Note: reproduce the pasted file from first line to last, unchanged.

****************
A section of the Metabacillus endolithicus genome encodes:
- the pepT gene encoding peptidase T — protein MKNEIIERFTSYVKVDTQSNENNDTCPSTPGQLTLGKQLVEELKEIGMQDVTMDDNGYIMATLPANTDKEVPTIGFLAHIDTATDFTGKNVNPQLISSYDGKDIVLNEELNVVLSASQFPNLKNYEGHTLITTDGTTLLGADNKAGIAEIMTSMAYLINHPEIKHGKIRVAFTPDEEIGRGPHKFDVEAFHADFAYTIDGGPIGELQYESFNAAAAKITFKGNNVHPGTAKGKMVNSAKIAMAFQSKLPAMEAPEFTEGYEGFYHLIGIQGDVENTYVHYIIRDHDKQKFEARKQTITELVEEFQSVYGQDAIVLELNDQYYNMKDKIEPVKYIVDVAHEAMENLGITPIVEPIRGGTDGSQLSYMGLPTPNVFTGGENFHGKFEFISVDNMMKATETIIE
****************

A section of the Metabacillus endolithicus genome encodes:
- the pepT gene encoding peptidase T — protein MKNEIIERFTSYVKVDTQSNENNDTCPSTPGQLTLGKQLVEELKEIGMQDVTMDDNGYIMATLPANTDKEVPTIGFLAHIDTATDFTGKNVNPQLISSYDGKDIVLNEELNVVLSASQFPNLKNYEGHTLITTDGTTLLGADNKAGIAEIMTSMAYLINHPEIKHGKIRVAFTPDEEIGRGPHKFDVEAFHADFAYTIDGGPIGELQYESFNAAAAKITFKGNNVHPGTAKGKMVNSAKIAMAFQSKLPAMEAPEFTEGYEGFYHLIGIQGDVENTYVHYIIRDHDKQKFEARKQTITELVEEFQSVYGQDAIVLELNDQYYNMKDKIEPVKYIVDVAHEAMENLGITPIVEPIRGGTDGSQLSYMGLPTPNVFTGGENFHGKFEFISVDNMMKATETIIE